The first Watermelons of the season are in your CSA boxes this week.  Personal-sized seedless watermelons, aka “Seedless Minis” are now the only type we grow at Terra Firma.  They are a relatively new type of melon, but despite not having seeds, for us they suc-ceed better than any other.

Watermelons of all kinds — as well as other melons — grow incredibly well here in the Sacramento Valley.  They love the hot, dry summers as well as the deep, loamy soil we farm.  The soil has more clay in it and we get more winter rain than further south in the Central Valley, so most years that we don’t really need to irrigate the melons much.  They are vining plants that sprawl across the ground, creating a shady microclimate for their fruit while their deep roots pull moisture from several feet down.  Especially in summers like this one that are preceded by wet winters.

For years, the “biggest” problem growing watermelons for us at Terra Firma was fitting them into the CSA boxes.  Twenty years ago even the smallest so-called “Icebox” watermelons were 8-10 lbs.  Any time we included them in your CSA boxes, we had to use a larger box.  And despite their “small” size, many subscribers still found them to be more watermelon than they could eat.  In the early 2000s, we found two “personal size” hybrid watermelons — a yellow-fleshed one and a red, but the seed was hard to find and was not always available.  These melons were about the size of a large Cantelope or small Honeydew, about 3-5 lbs.

Seedless watermelons were first developed in the late 90s but started to become more common around 2010.  Maybe you’re wondering how it is possible to grow a crop that doesn’t make seeds?  It’s all a bit of a trick.  In a traditional watermelon, the seeds are fully formed by the time the flesh ripens.  With a seedless melon, the seeds form much later — well after the flesh has reached optimal ripeness.  If you look carefully at your melon, you will see small white “pips” — seed embryos.  Occasionally there will be a whole seed or two.  If we were growing the “seedless” watermelons in order to harvest their seed, we would leave the fruit in the field for much longer.  By the time the seeds are mature, the melon itself is entirely inedible.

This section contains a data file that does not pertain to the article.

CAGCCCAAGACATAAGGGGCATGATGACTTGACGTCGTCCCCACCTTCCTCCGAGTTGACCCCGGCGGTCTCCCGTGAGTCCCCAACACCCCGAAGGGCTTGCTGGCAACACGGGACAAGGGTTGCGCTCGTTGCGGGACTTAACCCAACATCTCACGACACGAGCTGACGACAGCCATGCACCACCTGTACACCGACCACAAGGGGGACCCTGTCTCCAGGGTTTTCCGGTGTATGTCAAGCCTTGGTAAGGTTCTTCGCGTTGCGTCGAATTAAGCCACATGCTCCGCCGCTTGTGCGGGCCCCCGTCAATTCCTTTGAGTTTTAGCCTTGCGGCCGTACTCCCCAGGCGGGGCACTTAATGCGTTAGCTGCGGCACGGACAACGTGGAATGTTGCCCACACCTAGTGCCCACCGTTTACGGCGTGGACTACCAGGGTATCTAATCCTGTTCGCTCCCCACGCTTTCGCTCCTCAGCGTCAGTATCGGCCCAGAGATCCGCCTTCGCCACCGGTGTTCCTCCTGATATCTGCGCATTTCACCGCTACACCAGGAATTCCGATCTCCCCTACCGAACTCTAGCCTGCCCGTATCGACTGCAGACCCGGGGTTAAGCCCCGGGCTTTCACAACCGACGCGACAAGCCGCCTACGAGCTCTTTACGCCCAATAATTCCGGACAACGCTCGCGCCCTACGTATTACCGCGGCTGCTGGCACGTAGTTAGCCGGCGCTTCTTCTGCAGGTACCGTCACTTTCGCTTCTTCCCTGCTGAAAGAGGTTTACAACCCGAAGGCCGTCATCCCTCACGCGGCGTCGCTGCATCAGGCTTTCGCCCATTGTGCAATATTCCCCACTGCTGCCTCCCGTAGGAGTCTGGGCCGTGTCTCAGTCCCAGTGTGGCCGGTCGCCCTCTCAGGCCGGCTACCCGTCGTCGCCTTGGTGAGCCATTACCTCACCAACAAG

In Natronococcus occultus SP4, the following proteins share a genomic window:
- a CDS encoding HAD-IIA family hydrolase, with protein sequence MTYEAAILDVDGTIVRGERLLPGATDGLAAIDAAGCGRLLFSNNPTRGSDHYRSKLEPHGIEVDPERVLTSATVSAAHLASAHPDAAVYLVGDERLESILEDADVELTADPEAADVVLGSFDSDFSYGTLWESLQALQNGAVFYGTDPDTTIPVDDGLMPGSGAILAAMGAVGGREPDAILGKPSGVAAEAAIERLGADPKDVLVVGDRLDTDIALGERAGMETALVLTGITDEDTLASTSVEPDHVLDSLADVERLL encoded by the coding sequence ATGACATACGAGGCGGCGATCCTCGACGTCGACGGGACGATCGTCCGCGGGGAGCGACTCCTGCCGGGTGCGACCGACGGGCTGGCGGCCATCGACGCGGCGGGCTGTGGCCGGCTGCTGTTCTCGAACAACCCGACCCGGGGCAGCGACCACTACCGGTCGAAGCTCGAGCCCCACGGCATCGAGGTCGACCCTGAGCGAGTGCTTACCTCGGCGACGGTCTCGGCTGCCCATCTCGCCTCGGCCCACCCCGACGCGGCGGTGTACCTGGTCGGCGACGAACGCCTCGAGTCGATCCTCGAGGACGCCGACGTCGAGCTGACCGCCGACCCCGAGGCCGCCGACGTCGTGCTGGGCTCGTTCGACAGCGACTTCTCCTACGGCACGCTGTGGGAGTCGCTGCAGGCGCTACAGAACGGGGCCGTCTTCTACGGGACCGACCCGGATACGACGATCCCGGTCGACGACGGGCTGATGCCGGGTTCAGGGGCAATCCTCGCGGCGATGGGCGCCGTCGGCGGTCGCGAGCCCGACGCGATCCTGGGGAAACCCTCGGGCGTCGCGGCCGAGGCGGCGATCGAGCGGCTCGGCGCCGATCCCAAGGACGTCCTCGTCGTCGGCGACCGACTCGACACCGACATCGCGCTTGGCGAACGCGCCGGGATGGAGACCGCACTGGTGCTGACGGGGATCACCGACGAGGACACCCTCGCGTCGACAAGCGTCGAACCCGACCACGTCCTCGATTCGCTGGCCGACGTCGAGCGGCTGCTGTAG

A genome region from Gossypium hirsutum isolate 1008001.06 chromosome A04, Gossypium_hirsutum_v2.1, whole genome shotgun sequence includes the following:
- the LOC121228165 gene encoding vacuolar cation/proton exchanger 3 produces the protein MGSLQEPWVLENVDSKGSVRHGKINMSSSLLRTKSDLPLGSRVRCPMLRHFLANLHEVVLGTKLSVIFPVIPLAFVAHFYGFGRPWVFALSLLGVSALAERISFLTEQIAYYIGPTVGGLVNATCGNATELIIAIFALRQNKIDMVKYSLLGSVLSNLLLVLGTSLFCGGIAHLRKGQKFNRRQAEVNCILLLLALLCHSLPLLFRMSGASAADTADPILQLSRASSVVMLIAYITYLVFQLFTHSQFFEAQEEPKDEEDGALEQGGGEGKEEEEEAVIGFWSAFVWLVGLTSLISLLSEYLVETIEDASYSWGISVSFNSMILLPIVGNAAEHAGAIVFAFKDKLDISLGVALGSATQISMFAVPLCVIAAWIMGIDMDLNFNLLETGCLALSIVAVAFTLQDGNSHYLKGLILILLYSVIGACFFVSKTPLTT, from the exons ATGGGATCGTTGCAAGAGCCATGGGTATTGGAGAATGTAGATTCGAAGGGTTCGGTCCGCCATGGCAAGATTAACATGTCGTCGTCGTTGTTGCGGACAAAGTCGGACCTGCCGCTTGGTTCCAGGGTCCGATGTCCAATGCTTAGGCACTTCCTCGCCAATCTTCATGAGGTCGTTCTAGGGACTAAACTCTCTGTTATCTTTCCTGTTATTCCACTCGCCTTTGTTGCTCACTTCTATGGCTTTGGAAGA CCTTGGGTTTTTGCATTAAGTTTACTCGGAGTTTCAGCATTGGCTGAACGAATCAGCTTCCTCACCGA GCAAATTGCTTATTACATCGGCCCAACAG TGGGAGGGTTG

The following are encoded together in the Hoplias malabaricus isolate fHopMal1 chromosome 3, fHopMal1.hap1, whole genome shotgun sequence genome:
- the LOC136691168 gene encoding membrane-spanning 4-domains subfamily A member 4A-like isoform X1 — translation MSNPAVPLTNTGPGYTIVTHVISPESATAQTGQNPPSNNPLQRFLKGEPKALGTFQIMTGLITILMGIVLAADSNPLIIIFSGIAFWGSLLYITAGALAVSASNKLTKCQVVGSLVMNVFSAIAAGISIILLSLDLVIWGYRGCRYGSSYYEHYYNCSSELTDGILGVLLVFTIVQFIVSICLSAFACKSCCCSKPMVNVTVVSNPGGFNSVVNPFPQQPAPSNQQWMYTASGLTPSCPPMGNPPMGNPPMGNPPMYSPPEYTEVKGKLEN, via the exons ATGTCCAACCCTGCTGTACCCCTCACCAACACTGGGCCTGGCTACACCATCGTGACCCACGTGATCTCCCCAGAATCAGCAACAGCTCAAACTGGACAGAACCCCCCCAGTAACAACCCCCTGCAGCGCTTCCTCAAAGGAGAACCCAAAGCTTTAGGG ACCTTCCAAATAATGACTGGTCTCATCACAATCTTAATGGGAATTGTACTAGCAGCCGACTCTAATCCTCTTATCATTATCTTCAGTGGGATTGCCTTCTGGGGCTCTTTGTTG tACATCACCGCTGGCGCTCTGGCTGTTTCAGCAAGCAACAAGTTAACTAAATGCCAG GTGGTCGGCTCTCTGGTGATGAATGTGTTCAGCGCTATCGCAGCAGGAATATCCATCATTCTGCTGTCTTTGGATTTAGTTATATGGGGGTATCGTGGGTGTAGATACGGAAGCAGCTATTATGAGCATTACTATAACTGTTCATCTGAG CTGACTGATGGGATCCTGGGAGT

All hybrid watermelon seed is expensive. But not surprisingly, the seedless varieties are even more expensive.  While they are not quite $1 per seed, they may as well be.  That’s because the seeds need nearly-ideal conditions to sprout and grow, so you have to have a specialized nursery grow the plants for you.  You also need to have a second, seeded variety growing in the field to cross-pollinate the seedless melons — otherwise they make no fruit.  Honeybees are critical in order to ensure that the otherwise-sterile flowers of the seedless variety receive pollen from the non-sterile pollinator variety.  And the pollinator variety has to be visually distinct from the seedless one, so that harvest crews don’t mix them up.

In 2015, one of our seed suppliers convinced me to try a new red watermelon, seedless and personal sized, that he promised would be a “game changer”.  I was skeptical, but I planted a small amount alongside our other watermelon varieties.  The contrast was dramatic — the seedless melon outperformed the seeded varieties in every way.  Not only were the plants big and vigorous, the yields high and the disease resistance better — they also consistently tasted as good or better than the seeded melons.  They also had better “field holding”, meaning that they didn’t like the seeded ones do turn to mush if you missed a day or two of harvest.  And they keep better after they are harvested.

Despite all the extra cost and added complications, growing seedless melons is easily justified by the tremendous amount of fruit they produce.  Unlike traditional seeded watermelons that produce a single set or cluster of fruit that ripen over a 7-10 day period, seedless watermelons have been bred to continue growing and producing fruit over a long season.  Some years we harvest a single field as many as 4 or 5 times, making them very appealing for smaller farms like ours.

One of the only problems with the seedless personal watermelon variety we’ve been growing is that it is a bit slow to mature.  That meant that even if we planted it in the early spring, it rarely would be ready to harvest by July 4th — indisputably the most important day of the year for watermelon consumption.  So for several years we continued growing seeded watermelons for the holiday.  But beginning last year, we added a second variety of seedless mini that is faster growing and earlier to ripen.  Those are the melons in your boxes today.

We are happy with our current Watermelon program, and hope you will be as well.  You can expect to see them in your boxes every week or two through mid-October.